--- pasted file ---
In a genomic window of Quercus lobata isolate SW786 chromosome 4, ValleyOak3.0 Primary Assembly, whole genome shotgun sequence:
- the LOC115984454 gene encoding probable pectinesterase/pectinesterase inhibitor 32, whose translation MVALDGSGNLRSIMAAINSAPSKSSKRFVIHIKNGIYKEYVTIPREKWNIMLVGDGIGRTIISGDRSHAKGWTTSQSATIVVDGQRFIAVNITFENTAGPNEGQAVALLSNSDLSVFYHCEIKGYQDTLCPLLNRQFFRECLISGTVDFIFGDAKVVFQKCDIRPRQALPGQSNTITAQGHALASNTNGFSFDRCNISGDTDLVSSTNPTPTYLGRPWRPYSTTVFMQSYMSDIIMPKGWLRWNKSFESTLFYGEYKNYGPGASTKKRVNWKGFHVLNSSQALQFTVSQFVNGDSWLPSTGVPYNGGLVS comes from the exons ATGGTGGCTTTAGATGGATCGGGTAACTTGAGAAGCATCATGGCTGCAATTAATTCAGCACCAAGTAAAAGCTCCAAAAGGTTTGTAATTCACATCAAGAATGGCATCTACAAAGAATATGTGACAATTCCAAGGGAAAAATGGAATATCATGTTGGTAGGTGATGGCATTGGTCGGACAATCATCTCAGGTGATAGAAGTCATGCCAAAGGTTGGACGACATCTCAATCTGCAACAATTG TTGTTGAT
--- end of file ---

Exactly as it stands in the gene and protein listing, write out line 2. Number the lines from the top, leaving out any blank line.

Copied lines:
- the LOC115984454 gene encoding probable pectinesterase/pectinesterase inhibitor 32, whose translation MVALDGSGNLRSIMAAINSAPSKSSKRFVIHIKNGIYKEYVTIPREKWNIMLVGDGIGRTIISGDRSHAKGWTTSQSATIVVDGQRFIAVNITFENTAGPNEGQAVALLSNSDLSVFYHCEIKGYQDTLCPLLNRQFFRECLISGTVDFIFGDAKVVFQKCDIRPRQALPGQSNTITAQGHALASNTNGFSFDRCNISGDTDLVSSTNPTPTYLGRPWRPYSTTVFMQSYMSDIIMPKGWLRWNKSFESTLFYGEYKNYGPGASTKKRVNWKGFHVLNSSQALQFTVSQFVNGDSWLPSTGVPYNGGLVS comes from the exons ATGGTGGCTTTAGATGGATCGGGTAACTTGAGAAGCATCATGGCTGCAATTAATTCAGCACCAAGTAAAAGCTCCAAAAGGTTTGTAATTCACATCAAGAATGGCATCTACAAAGAATATGTGACAATTCCAAGGGAAAAATGGAATATCATGTTGGTAGGTGATGGCATTGGTCGGACAATCATCTCAGGTGATAGAAGTCATGCCAAAGGTTGGACGACATCTCAATCTGCAACAATTG TTGTTGAT